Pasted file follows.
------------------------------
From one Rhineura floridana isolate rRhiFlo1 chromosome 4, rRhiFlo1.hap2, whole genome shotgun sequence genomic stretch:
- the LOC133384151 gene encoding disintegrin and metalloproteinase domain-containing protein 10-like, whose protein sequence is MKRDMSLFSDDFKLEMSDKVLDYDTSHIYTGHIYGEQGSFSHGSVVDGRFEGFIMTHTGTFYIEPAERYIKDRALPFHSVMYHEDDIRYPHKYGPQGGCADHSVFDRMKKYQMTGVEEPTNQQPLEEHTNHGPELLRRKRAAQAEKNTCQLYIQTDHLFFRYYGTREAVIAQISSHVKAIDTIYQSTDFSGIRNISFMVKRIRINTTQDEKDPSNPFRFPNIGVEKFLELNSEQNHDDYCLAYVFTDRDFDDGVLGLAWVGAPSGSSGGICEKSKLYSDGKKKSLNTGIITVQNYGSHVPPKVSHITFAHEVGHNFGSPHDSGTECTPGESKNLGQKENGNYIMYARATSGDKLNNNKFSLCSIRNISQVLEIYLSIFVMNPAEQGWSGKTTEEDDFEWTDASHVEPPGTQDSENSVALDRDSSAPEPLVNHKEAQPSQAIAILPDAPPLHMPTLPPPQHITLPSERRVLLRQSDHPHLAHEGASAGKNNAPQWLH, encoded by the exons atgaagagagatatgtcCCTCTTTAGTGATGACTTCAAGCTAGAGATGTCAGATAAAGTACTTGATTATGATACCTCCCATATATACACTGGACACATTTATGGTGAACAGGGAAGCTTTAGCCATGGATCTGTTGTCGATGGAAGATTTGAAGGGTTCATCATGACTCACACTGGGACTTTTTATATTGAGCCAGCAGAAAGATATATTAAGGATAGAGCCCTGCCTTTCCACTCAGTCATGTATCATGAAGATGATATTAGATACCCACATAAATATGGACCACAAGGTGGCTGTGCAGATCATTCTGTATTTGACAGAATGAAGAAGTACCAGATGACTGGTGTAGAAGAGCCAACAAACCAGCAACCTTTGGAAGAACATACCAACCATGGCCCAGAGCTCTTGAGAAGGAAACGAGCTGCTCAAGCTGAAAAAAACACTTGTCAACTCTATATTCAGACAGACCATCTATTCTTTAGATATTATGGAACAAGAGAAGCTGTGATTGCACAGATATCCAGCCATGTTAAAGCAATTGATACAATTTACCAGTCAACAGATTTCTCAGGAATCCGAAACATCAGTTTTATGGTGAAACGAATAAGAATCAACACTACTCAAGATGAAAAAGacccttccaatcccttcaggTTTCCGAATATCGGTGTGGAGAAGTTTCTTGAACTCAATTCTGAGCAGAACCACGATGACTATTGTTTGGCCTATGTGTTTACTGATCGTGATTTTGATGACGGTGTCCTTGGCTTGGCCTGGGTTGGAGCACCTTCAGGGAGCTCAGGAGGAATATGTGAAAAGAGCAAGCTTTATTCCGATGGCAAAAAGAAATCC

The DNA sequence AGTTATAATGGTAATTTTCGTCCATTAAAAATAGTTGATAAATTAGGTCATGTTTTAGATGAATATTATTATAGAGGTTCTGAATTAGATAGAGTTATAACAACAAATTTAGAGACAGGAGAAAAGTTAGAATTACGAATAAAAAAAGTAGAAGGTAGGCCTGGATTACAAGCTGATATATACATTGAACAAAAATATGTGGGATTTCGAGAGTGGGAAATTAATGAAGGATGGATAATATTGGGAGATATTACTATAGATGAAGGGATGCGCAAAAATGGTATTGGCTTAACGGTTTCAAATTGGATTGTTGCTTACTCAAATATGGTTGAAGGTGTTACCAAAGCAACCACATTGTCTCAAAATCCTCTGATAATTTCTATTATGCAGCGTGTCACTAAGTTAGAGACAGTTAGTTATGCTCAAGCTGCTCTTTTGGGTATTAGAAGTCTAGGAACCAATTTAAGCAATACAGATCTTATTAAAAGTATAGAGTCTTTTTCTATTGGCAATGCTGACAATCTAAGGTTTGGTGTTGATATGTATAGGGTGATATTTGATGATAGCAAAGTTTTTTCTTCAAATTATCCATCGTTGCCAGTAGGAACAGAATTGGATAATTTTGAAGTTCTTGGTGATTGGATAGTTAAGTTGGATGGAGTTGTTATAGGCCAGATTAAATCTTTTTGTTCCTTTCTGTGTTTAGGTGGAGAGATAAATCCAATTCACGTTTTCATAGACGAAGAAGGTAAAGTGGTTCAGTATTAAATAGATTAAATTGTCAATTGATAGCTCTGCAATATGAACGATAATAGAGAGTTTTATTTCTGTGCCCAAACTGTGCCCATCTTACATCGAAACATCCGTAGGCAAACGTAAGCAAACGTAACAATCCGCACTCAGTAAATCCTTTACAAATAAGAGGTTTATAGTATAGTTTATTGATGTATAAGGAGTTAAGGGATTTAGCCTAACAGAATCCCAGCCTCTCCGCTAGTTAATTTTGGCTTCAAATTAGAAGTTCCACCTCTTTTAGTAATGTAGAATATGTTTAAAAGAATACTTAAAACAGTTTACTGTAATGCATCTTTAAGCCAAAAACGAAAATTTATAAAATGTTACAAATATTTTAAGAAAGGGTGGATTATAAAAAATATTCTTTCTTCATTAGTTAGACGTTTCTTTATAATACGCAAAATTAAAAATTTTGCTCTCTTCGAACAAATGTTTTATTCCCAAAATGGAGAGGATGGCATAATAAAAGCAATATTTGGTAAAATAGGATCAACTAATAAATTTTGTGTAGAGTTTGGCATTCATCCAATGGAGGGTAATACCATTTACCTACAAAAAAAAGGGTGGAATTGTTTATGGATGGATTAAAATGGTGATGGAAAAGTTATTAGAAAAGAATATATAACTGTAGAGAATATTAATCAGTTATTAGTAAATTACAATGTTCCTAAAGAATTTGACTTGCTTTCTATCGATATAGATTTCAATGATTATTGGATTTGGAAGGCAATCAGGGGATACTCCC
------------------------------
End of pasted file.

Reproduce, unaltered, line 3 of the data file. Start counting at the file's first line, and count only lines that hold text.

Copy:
The DNA sequence AGTTATAATGGTAATTTTCGTCCATTAAAAATAGTTGATAAATTAGGTCATGTTTTAGATGAATATTATTATAGAGGTTCTGAATTAGATAGAGTTATAACAACAAATTTAGAGACAGGAGAAAAGTTAGAATTACGAATAAAAAAAGTAGAAGGTAGGCCTGGATTACAAGCTGATATATACATTGAACAAAAATATGTGGGATTTCGAGAGTGGGAAATTAATGAAGGATGGATAATATTGGGAGATATTACTATAGATGAAGGGATGCGCAAAAATGGTATTGGCTTAACGGTTTCAAATTGGATTGTTGCTTACTCAAATATGGTTGAAGGTGTTACCAAAGCAACCACATTGTCTCAAAATCCTCTGATAATTTCTATTATGCAGCGTGTCACTAAGTTAGAGACAGTTAGTTATGCTCAAGCTGCTCTTTTGGGTATTAGAAGTCTAGGAACCAATTTAAGCAATACAGATCTTATTAAAAGTATAGAGTCTTTTTCTATTGGCAATGCTGACAATCTAAGGTTTGGTGTTGATATGTATAGGGTGATATTTGATGATAGCAAAGTTTTTTCTTCAAATTATCCATCGTTGCCAGTAGGAACAGAATTGGATAATTTTGAAGTTCTTGGTGATTGGATAGTTAAGTTGGATGGAGTTGTTATAGGCCAGATTAAATCTTTTTGTTCCTTTCTGTGTTTAGGTGGAGAGATAAATCCAATTCACGTTTTCATAGACGAAGAAGGTAAAGTGGTTCAGTATTAAATAGATTAAATTGTCAATTGATAGCTCTGCAATATGAACGATAATAGAGAGTTTTATTTCTGTGCCCAAACTGTGCCCATCTTACATCGAAACATCCGTAGGCAAACGTAAGCAAACGTAACAATCCGCACTCAGTAAATCCTTTACAAATAAGAGGTTTATAGTATAGTTTATTGATGTATAAGGAGTTAAGGGATTTAGCCTAACAGAATCCCAGCCTCTCCGCTAGTTAATTTTGGCTTCAAATTAGAAGTTCCACCTCTTTTAGTAATGTAGAATATGTTTAAAAGAATACTTAAAACAGTTTACTGTAATGCATCTTTAAGCCAAAAACGAAAATTTATAAAATGTTACAAATATTTTAAGAAAGGGTGGATTATAAAAAATATTCTTTCTTCATTAGTTAGACGTTTCTTTATAATACGCAAAATTAAAAATTTTGCTCTCTTCGAACAAATGTTTTATTCCCAAAATGGAGAGGATGGCATAATAAAAGCAATATTTGGTAAAATAGGATCAACTAATAAATTTTGTGTAGAGTTTGGCATTCATCCAATGGAGGGTAATACCATTTACCTACAAAAAAAAGGGTGGAATTGTTTATGGATGGATTAAAATGGTGATGGAAAAGTTATTAGAAAAGAATATATAACTGTAGAGAATATTAATCAGTTATTAGTAAATTACAATGTTCCTAAAGAATTTGACTTGCTTTCTATCGATATAGATTTCAATGATTATTGGATTTGGAAGGCAATCAGGGGATACTCCC